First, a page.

Managing director of Metgasco Peter Henderson drinking produced water from CSG exploration at the Metgasco site at Pollock Rd, Shannon Brook.
Managing director of Metgasco Peter Henderson drinking produced water from CSG exploration at the Metgasco site at Pollock Rd, Shannon Brook. Cathy Adams

Metgasco releases water report

METGASCO has released a comprehensive analysis of produced water from its exploration activities, breaking a long silence which has seen questions increasingly asked about the nature of its CSG wastewater.

Yet the company refused to provide details of which laboratories tested the water, except to say the company required the laboratories to hold a nationally recognised testing certification.

Metgasco stores its water in eight containment dams, six which are "produced water" extracted from the ground in the drilling process, and two which are saltier "drilling water".

The produced water is around 10% the saltiness of sea water while the drilling water is between 30-50% of sea water.

The disclosure follows an approval by the state's Environment Protection Authority for the company to release a one-off dump of its production water into the Casino Sewerage Plant.

The EPA granted this allowance to the company as a result of changes to the required freeboard in the ponds, or the required space between the edge of the dams and the water surface which prevents overflow.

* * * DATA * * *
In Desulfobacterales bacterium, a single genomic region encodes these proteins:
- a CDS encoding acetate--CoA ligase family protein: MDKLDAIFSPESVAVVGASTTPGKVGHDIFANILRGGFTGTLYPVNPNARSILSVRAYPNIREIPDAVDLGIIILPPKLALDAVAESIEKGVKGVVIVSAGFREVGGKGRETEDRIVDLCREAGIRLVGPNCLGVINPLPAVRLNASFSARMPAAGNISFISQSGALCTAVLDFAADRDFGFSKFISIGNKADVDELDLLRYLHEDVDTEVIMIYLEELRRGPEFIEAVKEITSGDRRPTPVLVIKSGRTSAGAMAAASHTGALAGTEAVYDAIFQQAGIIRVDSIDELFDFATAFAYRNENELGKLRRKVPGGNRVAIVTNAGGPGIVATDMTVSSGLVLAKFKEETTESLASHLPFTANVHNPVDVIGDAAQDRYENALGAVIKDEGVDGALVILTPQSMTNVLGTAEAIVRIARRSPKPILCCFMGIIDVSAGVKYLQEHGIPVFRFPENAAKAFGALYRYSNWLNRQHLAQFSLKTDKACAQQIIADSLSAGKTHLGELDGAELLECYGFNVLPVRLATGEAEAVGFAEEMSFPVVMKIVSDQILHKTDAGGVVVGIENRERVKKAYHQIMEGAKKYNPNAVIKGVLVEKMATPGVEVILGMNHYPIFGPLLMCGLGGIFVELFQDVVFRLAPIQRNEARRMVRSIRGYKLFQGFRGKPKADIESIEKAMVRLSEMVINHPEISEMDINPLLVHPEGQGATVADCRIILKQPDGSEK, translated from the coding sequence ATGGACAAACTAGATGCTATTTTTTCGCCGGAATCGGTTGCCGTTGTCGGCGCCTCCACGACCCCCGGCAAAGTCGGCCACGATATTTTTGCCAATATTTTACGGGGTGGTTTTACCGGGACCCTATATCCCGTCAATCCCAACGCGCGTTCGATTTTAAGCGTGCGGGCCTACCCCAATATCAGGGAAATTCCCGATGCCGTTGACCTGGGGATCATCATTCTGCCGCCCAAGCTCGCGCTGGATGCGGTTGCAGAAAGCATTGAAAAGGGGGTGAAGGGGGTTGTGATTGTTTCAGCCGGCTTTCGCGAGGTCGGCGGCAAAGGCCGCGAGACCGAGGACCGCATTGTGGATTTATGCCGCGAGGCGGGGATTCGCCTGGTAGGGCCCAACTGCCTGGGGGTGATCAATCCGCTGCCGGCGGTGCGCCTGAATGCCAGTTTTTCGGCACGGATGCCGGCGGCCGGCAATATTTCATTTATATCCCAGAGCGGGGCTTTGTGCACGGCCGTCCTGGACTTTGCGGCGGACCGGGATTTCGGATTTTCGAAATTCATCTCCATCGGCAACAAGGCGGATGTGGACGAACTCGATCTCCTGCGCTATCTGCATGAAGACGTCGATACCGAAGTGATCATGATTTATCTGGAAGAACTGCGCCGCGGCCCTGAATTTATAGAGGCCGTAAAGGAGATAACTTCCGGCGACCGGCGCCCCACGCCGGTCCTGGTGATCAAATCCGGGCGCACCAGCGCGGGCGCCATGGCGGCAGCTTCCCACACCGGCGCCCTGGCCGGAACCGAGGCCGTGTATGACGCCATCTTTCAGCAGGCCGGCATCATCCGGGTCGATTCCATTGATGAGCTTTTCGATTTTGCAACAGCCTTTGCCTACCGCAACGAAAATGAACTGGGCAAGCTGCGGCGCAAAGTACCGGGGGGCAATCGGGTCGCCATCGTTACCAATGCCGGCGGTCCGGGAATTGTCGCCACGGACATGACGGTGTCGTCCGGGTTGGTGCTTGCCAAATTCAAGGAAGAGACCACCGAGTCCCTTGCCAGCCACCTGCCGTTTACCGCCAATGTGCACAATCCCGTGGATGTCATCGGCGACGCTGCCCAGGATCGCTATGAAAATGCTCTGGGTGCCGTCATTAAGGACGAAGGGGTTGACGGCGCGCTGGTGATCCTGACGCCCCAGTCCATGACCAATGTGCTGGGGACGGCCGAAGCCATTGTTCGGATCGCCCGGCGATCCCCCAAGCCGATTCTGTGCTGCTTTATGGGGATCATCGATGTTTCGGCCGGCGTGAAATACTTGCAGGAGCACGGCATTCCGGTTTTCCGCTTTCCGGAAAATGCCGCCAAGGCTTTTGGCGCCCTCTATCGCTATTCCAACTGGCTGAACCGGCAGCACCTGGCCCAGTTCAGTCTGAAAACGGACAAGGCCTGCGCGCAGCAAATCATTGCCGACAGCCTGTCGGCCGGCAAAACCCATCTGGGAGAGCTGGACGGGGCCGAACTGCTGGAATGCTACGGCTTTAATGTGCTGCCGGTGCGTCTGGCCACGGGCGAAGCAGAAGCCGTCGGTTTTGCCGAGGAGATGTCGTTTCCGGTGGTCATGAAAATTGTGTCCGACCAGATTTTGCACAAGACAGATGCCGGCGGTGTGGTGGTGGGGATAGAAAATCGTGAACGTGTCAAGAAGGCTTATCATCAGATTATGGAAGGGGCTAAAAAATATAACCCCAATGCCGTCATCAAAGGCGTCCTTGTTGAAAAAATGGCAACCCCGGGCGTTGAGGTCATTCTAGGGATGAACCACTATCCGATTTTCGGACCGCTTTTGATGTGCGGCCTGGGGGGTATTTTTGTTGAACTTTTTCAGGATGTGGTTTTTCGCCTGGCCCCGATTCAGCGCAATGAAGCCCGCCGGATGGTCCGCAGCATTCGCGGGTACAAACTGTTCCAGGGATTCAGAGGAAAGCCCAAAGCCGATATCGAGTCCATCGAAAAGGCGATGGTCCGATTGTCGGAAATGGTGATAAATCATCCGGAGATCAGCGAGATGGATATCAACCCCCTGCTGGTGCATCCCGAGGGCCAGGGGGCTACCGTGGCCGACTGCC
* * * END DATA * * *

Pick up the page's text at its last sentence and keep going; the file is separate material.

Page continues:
Metgasco managing director Peter Henderson said the salinity levels allowed the produced water to be used for agricultural and industrial purposes if properly treated.

"The EPA has indicated this water can be used for irrigation," he said.

He expected a comprehensive plan for the produced water to be finalised within two months.

"In the future we will be moving to beneficial use, so rather than allowing the water to sit in a holding pond, we'll be treating the water so that we can use it for a range of different options."

He said the produced water could be used for a range of applications also including ground watering, abattoir wash down and livestock watering.

"In a period of drought there will be farmers who want to have our water."

Lock the Gate Northern Rivers spokesman Ian Gaillard issued a cautious welcome to the disclosure.

"I think it's a good start, but the company needs to be totally transparent, as there's still a lot of unknown questions that we're not getting any insight into at all."

Read the full report here: http://media.apnonline.com.au/img/media/pdf/fluid_in_storage.pdf

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